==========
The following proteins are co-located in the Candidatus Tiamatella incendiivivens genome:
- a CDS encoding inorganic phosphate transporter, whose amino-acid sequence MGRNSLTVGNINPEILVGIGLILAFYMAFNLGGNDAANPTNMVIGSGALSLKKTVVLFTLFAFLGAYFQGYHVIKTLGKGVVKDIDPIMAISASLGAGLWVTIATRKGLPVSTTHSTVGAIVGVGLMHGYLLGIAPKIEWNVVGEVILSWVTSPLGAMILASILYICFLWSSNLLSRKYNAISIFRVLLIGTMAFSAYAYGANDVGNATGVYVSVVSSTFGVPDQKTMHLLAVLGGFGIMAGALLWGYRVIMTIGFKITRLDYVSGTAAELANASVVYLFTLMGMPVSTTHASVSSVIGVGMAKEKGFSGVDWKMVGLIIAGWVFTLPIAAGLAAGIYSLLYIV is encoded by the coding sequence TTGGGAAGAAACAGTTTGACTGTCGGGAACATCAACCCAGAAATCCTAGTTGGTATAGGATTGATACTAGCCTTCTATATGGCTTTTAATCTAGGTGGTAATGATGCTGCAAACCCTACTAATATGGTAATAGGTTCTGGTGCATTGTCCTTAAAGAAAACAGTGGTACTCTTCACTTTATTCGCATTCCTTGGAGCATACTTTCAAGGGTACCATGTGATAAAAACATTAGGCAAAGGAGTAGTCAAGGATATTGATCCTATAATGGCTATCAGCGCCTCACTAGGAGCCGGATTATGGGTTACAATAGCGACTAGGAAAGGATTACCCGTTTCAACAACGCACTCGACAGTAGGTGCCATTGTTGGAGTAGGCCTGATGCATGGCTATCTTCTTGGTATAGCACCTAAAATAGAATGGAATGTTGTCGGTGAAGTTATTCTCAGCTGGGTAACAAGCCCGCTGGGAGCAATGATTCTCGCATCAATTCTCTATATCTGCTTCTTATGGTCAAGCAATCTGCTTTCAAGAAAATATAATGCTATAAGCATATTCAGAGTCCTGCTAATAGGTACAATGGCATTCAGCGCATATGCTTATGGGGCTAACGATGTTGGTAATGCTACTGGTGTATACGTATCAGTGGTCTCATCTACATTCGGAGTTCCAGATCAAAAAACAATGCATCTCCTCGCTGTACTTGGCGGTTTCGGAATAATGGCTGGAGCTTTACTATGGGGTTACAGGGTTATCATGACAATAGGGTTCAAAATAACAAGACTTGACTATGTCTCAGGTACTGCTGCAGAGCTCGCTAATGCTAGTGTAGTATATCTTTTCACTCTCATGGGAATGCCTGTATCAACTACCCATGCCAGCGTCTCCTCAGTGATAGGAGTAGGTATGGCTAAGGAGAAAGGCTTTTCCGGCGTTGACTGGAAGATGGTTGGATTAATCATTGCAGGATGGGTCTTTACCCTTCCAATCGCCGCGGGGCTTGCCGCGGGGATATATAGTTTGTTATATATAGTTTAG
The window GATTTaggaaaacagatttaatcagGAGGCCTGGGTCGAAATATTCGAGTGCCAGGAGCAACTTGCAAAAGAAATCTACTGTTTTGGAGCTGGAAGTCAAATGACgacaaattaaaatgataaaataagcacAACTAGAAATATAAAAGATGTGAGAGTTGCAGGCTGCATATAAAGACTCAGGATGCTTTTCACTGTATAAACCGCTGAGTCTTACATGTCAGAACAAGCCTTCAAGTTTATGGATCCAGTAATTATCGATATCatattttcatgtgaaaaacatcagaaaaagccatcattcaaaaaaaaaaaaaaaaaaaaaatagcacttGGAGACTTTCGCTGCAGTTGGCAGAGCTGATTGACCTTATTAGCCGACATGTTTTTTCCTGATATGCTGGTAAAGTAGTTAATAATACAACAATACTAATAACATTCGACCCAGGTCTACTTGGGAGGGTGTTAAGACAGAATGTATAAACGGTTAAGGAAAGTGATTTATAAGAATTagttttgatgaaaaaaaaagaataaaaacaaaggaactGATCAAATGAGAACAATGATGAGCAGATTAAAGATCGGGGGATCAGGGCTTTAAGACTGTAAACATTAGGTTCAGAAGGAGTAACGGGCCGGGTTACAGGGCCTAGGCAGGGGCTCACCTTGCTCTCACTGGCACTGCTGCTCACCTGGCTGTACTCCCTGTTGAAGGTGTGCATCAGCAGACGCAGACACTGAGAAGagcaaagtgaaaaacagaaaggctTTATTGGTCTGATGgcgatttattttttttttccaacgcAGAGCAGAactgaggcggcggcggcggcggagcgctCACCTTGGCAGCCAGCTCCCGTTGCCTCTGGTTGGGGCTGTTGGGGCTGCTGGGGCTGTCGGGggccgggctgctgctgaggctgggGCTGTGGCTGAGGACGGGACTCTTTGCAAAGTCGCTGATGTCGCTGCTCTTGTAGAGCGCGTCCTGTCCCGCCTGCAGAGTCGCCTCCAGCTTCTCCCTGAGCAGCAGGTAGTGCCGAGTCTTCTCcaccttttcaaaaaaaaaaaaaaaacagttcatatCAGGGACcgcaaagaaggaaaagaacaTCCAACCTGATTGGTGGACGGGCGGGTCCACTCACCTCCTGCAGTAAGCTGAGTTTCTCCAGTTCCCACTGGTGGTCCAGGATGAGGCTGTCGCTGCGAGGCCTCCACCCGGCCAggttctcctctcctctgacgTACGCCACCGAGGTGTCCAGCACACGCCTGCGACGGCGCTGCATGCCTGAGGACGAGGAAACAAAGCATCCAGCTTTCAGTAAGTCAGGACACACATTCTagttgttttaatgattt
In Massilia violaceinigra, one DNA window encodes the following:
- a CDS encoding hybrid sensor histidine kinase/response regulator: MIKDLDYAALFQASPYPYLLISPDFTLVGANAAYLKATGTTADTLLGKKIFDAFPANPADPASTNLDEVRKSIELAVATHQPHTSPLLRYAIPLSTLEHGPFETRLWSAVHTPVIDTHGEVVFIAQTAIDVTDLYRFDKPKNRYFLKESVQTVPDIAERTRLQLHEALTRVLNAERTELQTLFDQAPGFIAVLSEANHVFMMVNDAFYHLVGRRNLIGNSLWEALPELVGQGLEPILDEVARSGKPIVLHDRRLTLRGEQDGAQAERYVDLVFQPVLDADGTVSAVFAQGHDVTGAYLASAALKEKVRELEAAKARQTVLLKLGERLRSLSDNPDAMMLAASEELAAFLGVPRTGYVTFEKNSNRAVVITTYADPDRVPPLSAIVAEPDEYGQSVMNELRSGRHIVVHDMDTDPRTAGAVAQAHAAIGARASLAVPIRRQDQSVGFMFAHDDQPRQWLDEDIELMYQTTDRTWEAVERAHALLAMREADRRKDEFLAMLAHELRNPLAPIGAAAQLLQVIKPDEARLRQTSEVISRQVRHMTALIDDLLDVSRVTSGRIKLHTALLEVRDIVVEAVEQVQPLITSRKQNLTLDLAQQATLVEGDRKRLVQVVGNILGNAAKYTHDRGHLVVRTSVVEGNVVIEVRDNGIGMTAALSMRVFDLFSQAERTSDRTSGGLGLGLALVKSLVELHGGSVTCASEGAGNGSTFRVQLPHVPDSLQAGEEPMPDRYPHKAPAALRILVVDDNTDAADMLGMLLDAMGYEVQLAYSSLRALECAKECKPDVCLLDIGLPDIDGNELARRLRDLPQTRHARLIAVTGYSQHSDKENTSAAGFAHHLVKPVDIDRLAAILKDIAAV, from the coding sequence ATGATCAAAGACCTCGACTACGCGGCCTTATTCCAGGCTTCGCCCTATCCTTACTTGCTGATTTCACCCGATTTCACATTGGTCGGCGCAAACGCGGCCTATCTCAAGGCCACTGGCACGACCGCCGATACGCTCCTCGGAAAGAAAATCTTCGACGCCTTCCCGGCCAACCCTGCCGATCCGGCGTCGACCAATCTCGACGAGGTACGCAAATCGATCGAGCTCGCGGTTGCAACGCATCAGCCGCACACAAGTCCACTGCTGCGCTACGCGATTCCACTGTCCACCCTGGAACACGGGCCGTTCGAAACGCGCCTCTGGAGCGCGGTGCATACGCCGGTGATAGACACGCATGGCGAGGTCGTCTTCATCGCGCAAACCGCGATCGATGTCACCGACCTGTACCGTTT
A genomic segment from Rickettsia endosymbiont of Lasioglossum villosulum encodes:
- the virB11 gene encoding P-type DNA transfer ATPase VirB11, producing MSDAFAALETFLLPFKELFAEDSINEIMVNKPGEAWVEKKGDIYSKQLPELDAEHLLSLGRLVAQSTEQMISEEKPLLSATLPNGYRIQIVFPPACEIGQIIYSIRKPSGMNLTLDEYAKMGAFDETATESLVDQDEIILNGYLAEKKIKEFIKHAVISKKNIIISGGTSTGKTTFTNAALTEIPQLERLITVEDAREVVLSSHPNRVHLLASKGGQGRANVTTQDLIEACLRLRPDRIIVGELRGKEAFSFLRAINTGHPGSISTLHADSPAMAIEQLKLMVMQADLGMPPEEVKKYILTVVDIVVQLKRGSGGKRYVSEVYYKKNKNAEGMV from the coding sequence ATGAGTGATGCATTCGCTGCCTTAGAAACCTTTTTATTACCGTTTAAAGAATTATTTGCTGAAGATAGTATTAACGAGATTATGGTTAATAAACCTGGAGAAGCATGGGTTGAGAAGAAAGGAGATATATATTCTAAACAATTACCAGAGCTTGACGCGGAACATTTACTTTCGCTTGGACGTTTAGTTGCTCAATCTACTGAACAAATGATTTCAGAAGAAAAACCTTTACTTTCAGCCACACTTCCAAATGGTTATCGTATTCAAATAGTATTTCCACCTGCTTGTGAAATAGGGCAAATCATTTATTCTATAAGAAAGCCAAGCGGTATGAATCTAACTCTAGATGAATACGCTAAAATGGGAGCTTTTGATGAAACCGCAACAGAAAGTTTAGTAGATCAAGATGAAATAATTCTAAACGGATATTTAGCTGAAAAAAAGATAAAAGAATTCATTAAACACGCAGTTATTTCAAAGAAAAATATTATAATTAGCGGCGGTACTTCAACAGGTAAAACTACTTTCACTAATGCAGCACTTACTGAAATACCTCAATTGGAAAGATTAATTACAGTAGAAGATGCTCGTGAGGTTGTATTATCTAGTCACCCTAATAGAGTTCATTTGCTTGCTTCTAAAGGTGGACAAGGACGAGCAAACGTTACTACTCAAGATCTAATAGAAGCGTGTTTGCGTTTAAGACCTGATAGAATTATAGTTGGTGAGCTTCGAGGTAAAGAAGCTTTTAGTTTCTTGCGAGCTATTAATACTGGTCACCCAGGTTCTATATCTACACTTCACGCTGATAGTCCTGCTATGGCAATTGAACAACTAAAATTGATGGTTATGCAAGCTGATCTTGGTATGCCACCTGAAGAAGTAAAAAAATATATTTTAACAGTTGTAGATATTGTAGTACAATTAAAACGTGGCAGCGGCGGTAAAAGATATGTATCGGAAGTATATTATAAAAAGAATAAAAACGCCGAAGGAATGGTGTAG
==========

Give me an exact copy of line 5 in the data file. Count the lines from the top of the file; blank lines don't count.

- a CDS encoding hybrid sensor histidine kinase/response regulator: MIKDLDYAALFQASPYPYLLISPDFTLVGANAAYLKATGTTADTLLGKKIFDAFPANPADPASTNLDEVRKSIELAVATHQPHTSPLLRYAIPLSTLEHGPFETRLWSAVHTPVIDTHGEVVFIAQTAIDVTDLYRFDKPKNRYFLKESVQTVPDIAERTRLQLHEALTRVLNAERTELQTLFDQAPGFIAVLSEANHVFMMVNDAFYHLVGRRNLIGNSLWEALPELVGQGLEPILDEVARSGKPIVLHDRRLTLRGEQDGAQAERYVDLVFQPVLDADGTVSAVFAQGHDVTGAYLASAALKEKVRELEAAKARQTVLLKLGERLRSLSDNPDAMMLAASEELAAFLGVPRTGYVTFEKNSNRAVVITTYADPDRVPPLSAIVAEPDEYGQSVMNELRSGRHIVVHDMDTDPRTAGAVAQAHAAIGARASLAVPIRRQDQSVGFMFAHDDQPRQWLDEDIELMYQTTDRTWEAVERAHALLAMREADRRKDEFLAMLAHELRNPLAPIGAAAQLLQVIKPDEARLRQTSEVISRQVRHMTALIDDLLDVSRVTSGRIKLHTALLEVRDIVVEAVEQVQPLITSRKQNLTLDLAQQATLVEGDRKRLVQVVGNILGNAAKYTHDRGHLVVRTSVVEGNVVIEVRDNGIGMTAALSMRVFDLFSQAERTSDRTSGGLGLGLALVKSLVELHGGSVTCASEGAGNGSTFRVQLPHVPDSLQAGEEPMPDRYPHKAPAALRILVVDDNTDAADMLGMLLDAMGYEVQLAYSSLRALECAKECKPDVCLLDIGLPDIDGNELARRLRDLPQTRHARLIAVTGYSQHSDKENTSAAGFAHHLVKPVDIDRLAAILKDIAAV, from the coding sequence ATGATCAAAGACCTCGACTACGCGGCCTTATTCCAGGCTTCGCCCTATCCTTACTTGCTGATTTCACCCGATTTCACATTGGTCGGCGCAAACGCGGCCTATCTCAAGGCCACTGGCACGACCGCCGATACGCTCCTCGGAAAGAAAATCTTCGACGCCTTCCCGGCCAACCCTGCCGATCCGGCGTCGACCAATCTCGACGAGGTACGCAAATCGATCGAGCTCGCGGTTGCAACGCATCAGCCGCACACAAGTCCACTGCTGCGCTACGCGATTCCACTGTCCACCCTGGAACACGGGCCGTTCGAAACGCGCCTCTGGAGCGCGGTGCATACGCCGGTGATAGACACGCATGGCGAGGTCGTCTTCATCGCGCAAACCGCGATCGATGTCACCGACCTGTACCGTTT